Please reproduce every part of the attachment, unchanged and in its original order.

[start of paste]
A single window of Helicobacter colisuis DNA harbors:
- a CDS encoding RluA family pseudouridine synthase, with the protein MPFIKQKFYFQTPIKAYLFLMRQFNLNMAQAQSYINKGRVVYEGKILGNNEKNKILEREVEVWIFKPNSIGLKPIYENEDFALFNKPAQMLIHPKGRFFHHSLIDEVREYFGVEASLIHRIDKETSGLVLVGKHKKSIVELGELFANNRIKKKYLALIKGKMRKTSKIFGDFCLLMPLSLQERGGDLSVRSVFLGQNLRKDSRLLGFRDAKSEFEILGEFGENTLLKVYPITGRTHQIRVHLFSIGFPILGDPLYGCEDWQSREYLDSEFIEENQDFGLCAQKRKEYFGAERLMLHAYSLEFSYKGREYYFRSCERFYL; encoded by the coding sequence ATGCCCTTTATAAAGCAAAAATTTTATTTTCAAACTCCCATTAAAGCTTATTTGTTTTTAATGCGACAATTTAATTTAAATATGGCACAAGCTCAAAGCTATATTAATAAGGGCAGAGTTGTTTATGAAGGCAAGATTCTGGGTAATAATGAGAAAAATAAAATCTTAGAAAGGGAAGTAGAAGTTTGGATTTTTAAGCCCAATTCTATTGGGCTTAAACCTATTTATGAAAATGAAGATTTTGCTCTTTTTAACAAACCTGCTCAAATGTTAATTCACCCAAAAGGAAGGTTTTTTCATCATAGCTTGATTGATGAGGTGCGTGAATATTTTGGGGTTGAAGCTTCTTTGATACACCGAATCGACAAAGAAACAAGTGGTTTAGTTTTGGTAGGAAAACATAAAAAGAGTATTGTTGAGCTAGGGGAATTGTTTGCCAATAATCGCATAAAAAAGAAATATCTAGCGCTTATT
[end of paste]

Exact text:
A single window of Helicobacter colisuis DNA harbors:
- a CDS encoding RluA family pseudouridine synthase, with the protein MPFIKQKFYFQTPIKAYLFLMRQFNLNMAQAQSYINKGRVVYEGKILGNNEKNKILEREVEVWIFKPNSIGLKPIYENEDFALFNKPAQMLIHPKGRFFHHSLIDEVREYFGVEASLIHRIDKETSGLVLVGKHKKSIVELGELFANNRIKKKYLALIKGKMRKTSKIFGDFCLLMPLSLQERGGDLSVRSVFLGQNLRKDSRLLGFRDAKSEFEILGEFGENTLLKVYPITGRTHQIRVHLFSIGFPILGDPLYGCEDWQSREYLDSEFIEENQDFGLCAQKRKEYFGAERLMLHAYSLEFSYKGREYYFRSCERFYL; encoded by the coding sequence ATGCCCTTTATAAAGCAAAAATTTTATTTTCAAACTCCCATTAAAGCTTATTTGTTTTTAATGCGACAATTTAATTTAAATATGGCACAAGCTCAAAGCTATATTAATAAGGGCAGAGTTGTTTATGAAGGCAAGATTCTGGGTAATAATGAGAAAAATAAAATCTTAGAAAGGGAAGTAGAAGTTTGGATTTTTAAGCCCAATTCTATTGGGCTTAAACCTATTTATGAAAATGAAGATTTTGCTCTTTTTAACAAACCTGCTCAAATGTTAATTCACCCAAAAGGAAGGTTTTTTCATCATAGCTTGATTGATGAGGTGCGTGAATATTTTGGGGTTGAAGCTTCTTTGATACACCGAATCGACAAAGAAACAAGTGGTTTAGTTTTGGTAGGAAAACATAAAAAGAGTATTGTTGAGCTAGGGGAATTGTTTGCCAATAATCGCATAAAAAAGAAATATCTAGCGCTTATT